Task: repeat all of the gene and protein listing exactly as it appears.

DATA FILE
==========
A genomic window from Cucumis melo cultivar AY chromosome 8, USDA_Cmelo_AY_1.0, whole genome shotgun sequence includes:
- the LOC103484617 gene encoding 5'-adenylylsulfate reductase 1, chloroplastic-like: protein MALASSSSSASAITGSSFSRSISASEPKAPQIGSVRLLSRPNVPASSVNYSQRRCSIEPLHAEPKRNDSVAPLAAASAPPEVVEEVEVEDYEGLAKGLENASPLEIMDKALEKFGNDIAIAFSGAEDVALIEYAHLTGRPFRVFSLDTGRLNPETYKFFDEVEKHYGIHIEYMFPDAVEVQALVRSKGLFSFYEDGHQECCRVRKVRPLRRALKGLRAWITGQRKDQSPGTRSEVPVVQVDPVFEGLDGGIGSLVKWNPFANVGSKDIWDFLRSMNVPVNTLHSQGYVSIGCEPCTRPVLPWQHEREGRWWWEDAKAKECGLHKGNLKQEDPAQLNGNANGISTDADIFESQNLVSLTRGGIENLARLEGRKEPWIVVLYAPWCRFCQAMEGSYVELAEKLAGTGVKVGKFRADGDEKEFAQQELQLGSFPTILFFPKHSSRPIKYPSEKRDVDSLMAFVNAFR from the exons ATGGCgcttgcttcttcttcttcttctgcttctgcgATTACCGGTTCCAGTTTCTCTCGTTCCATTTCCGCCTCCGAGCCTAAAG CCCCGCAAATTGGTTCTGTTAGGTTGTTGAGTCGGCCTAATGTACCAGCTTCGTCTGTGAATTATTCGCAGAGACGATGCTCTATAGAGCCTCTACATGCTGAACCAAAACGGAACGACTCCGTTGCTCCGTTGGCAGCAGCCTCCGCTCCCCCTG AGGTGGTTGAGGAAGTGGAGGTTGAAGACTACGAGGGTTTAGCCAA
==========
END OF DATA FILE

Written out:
A genomic window from Cucumis melo cultivar AY chromosome 8, USDA_Cmelo_AY_1.0, whole genome shotgun sequence includes:
- the LOC103484617 gene encoding 5'-adenylylsulfate reductase 1, chloroplastic-like: protein MALASSSSSASAITGSSFSRSISASEPKAPQIGSVRLLSRPNVPASSVNYSQRRCSIEPLHAEPKRNDSVAPLAAASAPPEVVEEVEVEDYEGLAKGLENASPLEIMDKALEKFGNDIAIAFSGAEDVALIEYAHLTGRPFRVFSLDTGRLNPETYKFFDEVEKHYGIHIEYMFPDAVEVQALVRSKGLFSFYEDGHQECCRVRKVRPLRRALKGLRAWITGQRKDQSPGTRSEVPVVQVDPVFEGLDGGIGSLVKWNPFANVGSKDIWDFLRSMNVPVNTLHSQGYVSIGCEPCTRPVLPWQHEREGRWWWEDAKAKECGLHKGNLKQEDPAQLNGNANGISTDADIFESQNLVSLTRGGIENLARLEGRKEPWIVVLYAPWCRFCQAMEGSYVELAEKLAGTGVKVGKFRADGDEKEFAQQELQLGSFPTILFFPKHSSRPIKYPSEKRDVDSLMAFVNAFR from the exons ATGGCgcttgcttcttcttcttcttctgcttctgcgATTACCGGTTCCAGTTTCTCTCGTTCCATTTCCGCCTCCGAGCCTAAAG CCCCGCAAATTGGTTCTGTTAGGTTGTTGAGTCGGCCTAATGTACCAGCTTCGTCTGTGAATTATTCGCAGAGACGATGCTCTATAGAGCCTCTACATGCTGAACCAAAACGGAACGACTCCGTTGCTCCGTTGGCAGCAGCCTCCGCTCCCCCTG AGGTGGTTGAGGAAGTGGAGGTTGAAGACTACGAGGGTTTAGCCAA